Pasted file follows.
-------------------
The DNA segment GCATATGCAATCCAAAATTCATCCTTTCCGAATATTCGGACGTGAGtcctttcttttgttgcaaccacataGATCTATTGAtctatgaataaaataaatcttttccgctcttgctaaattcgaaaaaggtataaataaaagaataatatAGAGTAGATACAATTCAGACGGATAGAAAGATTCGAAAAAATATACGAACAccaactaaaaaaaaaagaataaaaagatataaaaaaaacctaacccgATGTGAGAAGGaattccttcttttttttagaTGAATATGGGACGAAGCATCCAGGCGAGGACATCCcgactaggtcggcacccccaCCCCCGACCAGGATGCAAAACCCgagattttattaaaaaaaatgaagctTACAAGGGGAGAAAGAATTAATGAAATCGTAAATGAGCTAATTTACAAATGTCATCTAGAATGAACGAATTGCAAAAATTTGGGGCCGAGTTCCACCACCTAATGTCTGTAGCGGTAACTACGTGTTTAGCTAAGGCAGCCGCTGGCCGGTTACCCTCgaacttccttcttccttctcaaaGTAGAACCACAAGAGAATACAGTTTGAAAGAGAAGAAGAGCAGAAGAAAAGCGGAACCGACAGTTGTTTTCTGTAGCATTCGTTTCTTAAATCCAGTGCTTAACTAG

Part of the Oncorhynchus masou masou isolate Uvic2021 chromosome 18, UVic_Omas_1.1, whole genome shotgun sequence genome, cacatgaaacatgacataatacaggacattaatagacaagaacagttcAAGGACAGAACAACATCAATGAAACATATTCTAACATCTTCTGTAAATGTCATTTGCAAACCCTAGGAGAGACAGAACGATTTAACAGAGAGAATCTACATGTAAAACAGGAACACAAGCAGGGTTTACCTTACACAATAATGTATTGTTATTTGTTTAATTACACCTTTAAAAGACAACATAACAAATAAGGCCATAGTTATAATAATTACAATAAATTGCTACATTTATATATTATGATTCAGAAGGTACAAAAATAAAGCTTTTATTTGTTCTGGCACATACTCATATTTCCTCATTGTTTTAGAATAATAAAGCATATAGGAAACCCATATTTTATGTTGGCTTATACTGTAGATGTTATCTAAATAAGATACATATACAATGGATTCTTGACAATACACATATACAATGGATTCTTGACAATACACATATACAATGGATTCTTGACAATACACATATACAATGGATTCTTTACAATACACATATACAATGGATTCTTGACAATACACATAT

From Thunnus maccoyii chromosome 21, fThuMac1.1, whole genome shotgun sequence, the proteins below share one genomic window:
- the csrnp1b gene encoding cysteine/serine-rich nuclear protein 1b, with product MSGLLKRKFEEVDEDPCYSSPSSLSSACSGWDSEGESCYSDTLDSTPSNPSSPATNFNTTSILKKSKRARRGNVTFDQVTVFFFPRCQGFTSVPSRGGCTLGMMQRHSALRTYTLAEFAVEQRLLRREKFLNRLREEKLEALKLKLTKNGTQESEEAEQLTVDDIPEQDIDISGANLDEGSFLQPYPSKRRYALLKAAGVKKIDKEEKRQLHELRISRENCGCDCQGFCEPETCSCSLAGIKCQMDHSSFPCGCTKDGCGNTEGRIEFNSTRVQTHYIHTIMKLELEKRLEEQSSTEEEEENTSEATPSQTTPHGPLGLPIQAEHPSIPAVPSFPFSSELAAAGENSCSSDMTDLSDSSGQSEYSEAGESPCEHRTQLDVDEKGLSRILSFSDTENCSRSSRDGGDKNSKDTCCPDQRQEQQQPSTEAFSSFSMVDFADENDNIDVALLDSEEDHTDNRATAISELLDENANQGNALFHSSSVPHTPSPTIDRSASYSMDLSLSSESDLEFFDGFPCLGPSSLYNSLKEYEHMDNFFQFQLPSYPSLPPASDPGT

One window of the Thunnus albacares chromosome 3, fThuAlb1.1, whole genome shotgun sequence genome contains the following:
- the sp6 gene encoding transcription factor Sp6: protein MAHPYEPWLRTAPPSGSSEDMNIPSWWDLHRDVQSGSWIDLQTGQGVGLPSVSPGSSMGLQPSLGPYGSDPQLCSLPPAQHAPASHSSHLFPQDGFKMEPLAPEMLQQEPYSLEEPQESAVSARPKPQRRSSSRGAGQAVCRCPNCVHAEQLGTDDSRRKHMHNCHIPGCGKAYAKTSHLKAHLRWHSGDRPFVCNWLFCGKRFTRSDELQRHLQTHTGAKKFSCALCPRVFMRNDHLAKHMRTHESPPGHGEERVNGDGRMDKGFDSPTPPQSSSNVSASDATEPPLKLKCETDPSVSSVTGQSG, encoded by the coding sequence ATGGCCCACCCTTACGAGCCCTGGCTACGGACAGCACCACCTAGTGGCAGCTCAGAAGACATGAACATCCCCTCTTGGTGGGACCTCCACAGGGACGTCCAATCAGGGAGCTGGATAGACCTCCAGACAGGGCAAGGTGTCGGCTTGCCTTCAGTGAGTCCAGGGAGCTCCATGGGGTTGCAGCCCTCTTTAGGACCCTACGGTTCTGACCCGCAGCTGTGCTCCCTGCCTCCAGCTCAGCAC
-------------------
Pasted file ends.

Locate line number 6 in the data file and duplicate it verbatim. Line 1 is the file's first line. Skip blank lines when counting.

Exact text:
- the sp6 gene encoding transcription factor Sp6: protein MAHPYEPWLRTAPPSGSSEDMNIPSWWDLHRDVQSGSWIDLQTGQGVGLPSVSPGSSMGLQPSLGPYGSDPQLCSLPPAQHAPASHSSHLFPQDGFKMEPLAPEMLQQEPYSLEEPQESAVSARPKPQRRSSSRGAGQAVCRCPNCVHAEQLGTDDSRRKHMHNCHIPGCGKAYAKTSHLKAHLRWHSGDRPFVCNWLFCGKRFTRSDELQRHLQTHTGAKKFSCALCPRVFMRNDHLAKHMRTHESPPGHGEERVNGDGRMDKGFDSPTPPQSSSNVSASDATEPPLKLKCETDPSVSSVTGQSG, encoded by the coding sequence ATGGCCCACCCTTACGAGCCCTGGCTACGGACAGCACCACCTAGTGGCAGCTCAGAAGACATGAACATCCCCTCTTGGTGGGACCTCCACAGGGACGTCCAATCAGGGAGCTGGATAGACCTCCAGACAGGGCAAGGTGTCGGCTTGCCTTCAGTGAGTCCAGGGAGCTCCATGGGGTTGCAGCCCTCTTTAGGACCCTACGGTTCTGACCCGCAGCTGTGCTCCCTGCCTCCAGCTCAGCAC